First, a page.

The Most Hated Bull Market In History?Sep 18, 2018

A lazy summer day in late August marked an important milestone for the current US stock market rally. On August 22, it officially became the longest US bull market in history, reaching 3,453 days, stretching from it’s humble beginning on March 9, 2009. In recent years we had suggested that this bull market could very well break the previous record; specifically, because of the absence of investor or economic excess that usually kills bull markets in their later stages.

As the late Sir John Templeton said, “Bull markets are born on pessisim, grown on skepticism, mature on optimism, and die on euphoria.” With the exception of a few weeks in early January this year, we have spent most of the past 10 years dealing with investor pessimism or, at best, skepticism. Based on this viewpoint, this current bull market could go down as one of the most hated in history, which could possibly prolong the hibernation of that feared bear for a while longer. Here are some of the reasons we believe that might be the case.

Reason #1 – Sentiment/Valuation is not excessive

Investors still have deep scars from the 2008 financial crisis that has bred ongoing skepticism. This proverbial “wall of worry” has kept them well insulated from the level of euphoria that Sir John was always on the lookout for as an indicator that stocks were overvalued. The chart below shows how most of the media (and investors) have consistently underestimated the power of the current bull market, proclaiming it tired or nearing the end for many years now, while the market has just kepts going up.

This next chart also provides a clue as to why this bull market appears to be so unloved by many investors. Throughout the past decade, investors have continued to be risk-adverse and overly cautious to their own detriment. Investors in general have favoured bonds and avoided equities over the past decade, and as such have missed out on US equity’s 400%+ cumulative return with reinvested dividends!

Reason #2 – The economic cycle is steady

Similarly, a lack of economic excess have also played a critical role in the length of the business cycle, which has supported another key pillar of the bull market -- corporate profits. Instead of the “V-shaped” recovery that usually accompanies aggressive monetary policy, we have instead seen a more of a “U-shaped” recovery. Compared to past tightening cycles, this gave the Fed the opportunity to provide ample monetary accommodation over many years, and then begin to wind down this significant monetary stimulus at a careful pace.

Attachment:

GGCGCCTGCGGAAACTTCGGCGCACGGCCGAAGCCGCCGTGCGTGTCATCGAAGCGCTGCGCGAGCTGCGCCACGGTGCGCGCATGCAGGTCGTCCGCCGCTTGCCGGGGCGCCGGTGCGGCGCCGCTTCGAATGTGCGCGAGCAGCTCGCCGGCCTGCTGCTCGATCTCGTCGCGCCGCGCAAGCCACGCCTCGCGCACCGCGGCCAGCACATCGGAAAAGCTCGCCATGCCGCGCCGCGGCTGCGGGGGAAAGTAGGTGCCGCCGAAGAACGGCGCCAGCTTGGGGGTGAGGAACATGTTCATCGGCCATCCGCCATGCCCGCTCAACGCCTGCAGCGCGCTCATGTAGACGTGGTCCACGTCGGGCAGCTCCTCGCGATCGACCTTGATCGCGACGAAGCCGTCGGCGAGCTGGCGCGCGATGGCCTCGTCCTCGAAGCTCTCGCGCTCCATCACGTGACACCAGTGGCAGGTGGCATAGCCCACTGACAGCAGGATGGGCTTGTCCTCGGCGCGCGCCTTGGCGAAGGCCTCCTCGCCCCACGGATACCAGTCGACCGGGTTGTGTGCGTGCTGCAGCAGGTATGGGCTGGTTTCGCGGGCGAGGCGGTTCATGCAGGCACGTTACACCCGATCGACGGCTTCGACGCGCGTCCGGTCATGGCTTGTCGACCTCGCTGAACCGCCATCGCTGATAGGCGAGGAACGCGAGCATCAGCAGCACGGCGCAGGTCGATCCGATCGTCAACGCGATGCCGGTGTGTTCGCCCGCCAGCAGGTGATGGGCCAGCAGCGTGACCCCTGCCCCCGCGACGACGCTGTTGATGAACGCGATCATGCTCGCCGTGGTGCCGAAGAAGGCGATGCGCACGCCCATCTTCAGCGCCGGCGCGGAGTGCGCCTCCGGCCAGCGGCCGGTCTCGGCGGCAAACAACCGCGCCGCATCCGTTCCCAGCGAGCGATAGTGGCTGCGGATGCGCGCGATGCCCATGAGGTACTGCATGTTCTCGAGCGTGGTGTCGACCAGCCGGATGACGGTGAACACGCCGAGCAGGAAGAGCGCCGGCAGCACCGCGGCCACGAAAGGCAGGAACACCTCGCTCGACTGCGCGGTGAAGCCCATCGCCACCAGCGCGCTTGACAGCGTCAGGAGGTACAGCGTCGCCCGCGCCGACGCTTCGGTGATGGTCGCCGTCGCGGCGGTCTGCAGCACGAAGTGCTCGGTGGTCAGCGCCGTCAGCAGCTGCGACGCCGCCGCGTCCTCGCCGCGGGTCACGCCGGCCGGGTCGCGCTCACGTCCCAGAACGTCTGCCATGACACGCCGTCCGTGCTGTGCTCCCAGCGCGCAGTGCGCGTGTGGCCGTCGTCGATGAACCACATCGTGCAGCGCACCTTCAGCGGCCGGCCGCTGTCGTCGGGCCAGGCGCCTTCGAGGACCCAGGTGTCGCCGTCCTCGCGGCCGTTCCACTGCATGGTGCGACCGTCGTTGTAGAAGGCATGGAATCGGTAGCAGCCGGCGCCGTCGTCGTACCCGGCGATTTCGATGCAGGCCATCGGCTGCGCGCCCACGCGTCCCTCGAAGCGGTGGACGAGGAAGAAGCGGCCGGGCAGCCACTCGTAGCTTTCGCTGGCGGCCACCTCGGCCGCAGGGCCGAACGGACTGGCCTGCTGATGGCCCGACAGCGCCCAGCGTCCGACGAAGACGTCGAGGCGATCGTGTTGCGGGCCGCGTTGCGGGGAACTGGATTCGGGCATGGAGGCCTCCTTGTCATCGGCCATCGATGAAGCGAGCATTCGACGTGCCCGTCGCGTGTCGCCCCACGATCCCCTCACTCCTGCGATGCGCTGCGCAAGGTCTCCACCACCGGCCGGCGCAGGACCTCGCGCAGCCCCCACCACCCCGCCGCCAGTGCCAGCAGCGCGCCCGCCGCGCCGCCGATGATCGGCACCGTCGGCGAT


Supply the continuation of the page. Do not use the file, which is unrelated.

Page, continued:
Normally, provided with such monetary signals like negative real interest rates, consumers, businesses and government spending would grow sharply. This in turn usually leads to a rapid recovery in the economy that would eventually necessitate a tightening of policy. The recent Trump tax cuts have done the reverse, as they have provided a boost to fiscal policy which, combined with still easy monetary policy, has supported economic growth as inflation and interest rates rise towards more normal levels.

Taking a longer view at previous bull markets, it’s also notable how steady the current recovery has been. Looking at US real year-on-year GDP growth, we have been enjoying a period where growth has been reserved, compared to previous cycles where volatility brought higher highs and lower lows.


Investors have spent the past several years rationalizing why record monetary and, more recently, fiscal stimulus has failed to lift the economy, inflation and interest rates. Many investors claim economies are destined for secular stagnation due to excess leverage, globalization and a surplus of savings, but the reality may be that the shock from the 2008 financial crisis just needed time. As Reinhardt and Rogoff demonstrated in their important 2009 work “This Time Is Different,” severe financial crises can take a decade or more to see a return to normalcy. If this is indeed what we are seeing today, interest rates and inflation may continue to move higher, which means bonds could potentially have weak returns, and stocks may need higher profits to outrun the negative impact of higher discount rates and lower valuations.

Stephen Lingard’s comments, opinions and analyses are for informational purposes only and should not be considered individual investment advice or recommendations to invest in any security or to adopt any investment strategy. Because market and economic conditions are subject to rapid change, comments, opinions and analyses are rendered as of the date of the posting and may change without notice. The material is not intended as a complete analysis of every material fact regarding any country, region, market, industry, investment or strategy.